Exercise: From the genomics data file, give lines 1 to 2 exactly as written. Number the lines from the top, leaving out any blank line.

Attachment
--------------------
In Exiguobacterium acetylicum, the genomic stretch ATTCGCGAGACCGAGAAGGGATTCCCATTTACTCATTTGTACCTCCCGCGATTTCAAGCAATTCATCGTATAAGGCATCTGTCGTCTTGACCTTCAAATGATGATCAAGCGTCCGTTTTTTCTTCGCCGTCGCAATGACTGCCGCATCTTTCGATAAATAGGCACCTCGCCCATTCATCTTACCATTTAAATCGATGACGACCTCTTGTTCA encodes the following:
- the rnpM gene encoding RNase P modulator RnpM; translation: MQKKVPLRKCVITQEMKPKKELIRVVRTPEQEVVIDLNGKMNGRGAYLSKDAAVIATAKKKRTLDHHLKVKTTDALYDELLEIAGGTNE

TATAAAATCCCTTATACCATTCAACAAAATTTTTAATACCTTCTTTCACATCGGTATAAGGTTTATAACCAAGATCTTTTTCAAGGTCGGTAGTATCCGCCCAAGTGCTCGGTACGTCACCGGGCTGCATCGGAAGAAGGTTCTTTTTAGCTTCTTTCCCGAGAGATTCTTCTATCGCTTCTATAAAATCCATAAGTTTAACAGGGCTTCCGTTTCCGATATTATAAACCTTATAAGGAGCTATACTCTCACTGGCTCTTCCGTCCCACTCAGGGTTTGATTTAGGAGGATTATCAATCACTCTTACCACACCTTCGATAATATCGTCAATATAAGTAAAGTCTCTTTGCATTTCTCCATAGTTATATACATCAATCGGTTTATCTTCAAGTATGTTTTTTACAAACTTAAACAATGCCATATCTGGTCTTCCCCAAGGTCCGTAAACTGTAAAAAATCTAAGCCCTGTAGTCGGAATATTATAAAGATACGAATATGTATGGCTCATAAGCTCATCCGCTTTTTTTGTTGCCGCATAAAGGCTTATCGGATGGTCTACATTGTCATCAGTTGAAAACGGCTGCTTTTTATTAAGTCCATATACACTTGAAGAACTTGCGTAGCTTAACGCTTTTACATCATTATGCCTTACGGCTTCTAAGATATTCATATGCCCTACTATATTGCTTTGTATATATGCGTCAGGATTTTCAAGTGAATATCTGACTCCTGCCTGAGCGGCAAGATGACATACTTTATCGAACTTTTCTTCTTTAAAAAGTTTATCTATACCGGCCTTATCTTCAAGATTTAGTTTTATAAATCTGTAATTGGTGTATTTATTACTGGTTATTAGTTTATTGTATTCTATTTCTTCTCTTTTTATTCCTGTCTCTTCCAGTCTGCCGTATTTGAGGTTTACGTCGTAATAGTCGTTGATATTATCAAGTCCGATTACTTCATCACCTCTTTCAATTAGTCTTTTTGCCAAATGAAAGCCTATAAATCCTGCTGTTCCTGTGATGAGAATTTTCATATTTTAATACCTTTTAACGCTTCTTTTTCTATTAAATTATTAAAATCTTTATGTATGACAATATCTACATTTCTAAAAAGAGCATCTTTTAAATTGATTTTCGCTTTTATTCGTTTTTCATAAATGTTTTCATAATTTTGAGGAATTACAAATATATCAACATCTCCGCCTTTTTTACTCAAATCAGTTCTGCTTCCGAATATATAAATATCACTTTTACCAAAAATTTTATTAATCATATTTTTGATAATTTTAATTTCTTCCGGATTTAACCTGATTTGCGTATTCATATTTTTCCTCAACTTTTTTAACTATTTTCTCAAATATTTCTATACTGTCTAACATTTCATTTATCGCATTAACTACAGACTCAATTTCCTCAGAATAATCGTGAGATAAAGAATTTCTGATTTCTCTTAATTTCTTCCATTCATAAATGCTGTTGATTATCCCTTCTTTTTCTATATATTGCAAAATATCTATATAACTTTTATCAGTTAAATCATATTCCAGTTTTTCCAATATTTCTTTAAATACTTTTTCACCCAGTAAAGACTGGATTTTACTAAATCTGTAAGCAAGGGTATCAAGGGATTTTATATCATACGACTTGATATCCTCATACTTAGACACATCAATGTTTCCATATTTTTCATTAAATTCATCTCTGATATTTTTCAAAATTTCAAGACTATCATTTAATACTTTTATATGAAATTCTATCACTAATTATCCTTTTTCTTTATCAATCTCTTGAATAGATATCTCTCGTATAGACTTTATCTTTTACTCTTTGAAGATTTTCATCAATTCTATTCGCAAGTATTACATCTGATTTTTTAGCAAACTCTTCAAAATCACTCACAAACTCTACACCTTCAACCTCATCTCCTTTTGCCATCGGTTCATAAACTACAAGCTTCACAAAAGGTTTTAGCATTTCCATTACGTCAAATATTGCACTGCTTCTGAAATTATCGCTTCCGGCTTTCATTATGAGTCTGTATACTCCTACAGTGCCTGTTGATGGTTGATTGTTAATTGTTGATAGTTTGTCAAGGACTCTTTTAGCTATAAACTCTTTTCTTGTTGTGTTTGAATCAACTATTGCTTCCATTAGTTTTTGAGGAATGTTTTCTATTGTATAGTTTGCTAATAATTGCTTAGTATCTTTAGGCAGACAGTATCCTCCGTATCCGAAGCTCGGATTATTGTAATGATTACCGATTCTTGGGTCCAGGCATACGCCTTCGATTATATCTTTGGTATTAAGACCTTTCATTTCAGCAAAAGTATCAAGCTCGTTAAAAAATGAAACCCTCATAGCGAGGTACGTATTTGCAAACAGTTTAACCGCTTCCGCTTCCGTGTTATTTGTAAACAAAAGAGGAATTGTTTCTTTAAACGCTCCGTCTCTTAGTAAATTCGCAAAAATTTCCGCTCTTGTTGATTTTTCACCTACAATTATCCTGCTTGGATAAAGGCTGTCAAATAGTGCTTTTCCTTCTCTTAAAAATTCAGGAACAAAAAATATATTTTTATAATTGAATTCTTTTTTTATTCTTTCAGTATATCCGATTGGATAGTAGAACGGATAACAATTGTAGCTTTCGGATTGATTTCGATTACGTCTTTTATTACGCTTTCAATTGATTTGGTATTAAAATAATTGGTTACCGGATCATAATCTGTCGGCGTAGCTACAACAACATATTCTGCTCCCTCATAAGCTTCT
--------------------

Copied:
In Exiguobacterium acetylicum, the genomic stretch ATTCGCGAGACCGAGAAGGGATTCCCATTTACTCATTTGTACCTCCCGCGATTTCAAGCAATTCATCGTATAAGGCATCTGTCGTCTTGACCTTCAAATGATGATCAAGCGTCCGTTTTTTCTTCGCCGTCGCAATGACTGCCGCATCTTTCGATAAATAGGCACCTCGCCCATTCATCTTACCATTTAAATCGATGACGACCTCTTGTTCA encodes the following:
- the rnpM gene encoding RNase P modulator RnpM; translation: MQKKVPLRKCVITQEMKPKKELIRVVRTPEQEVVIDLNGKMNGRGAYLSKDAAVIATAKKKRTLDHHLKVKTTDALYDELLEIAGGTNE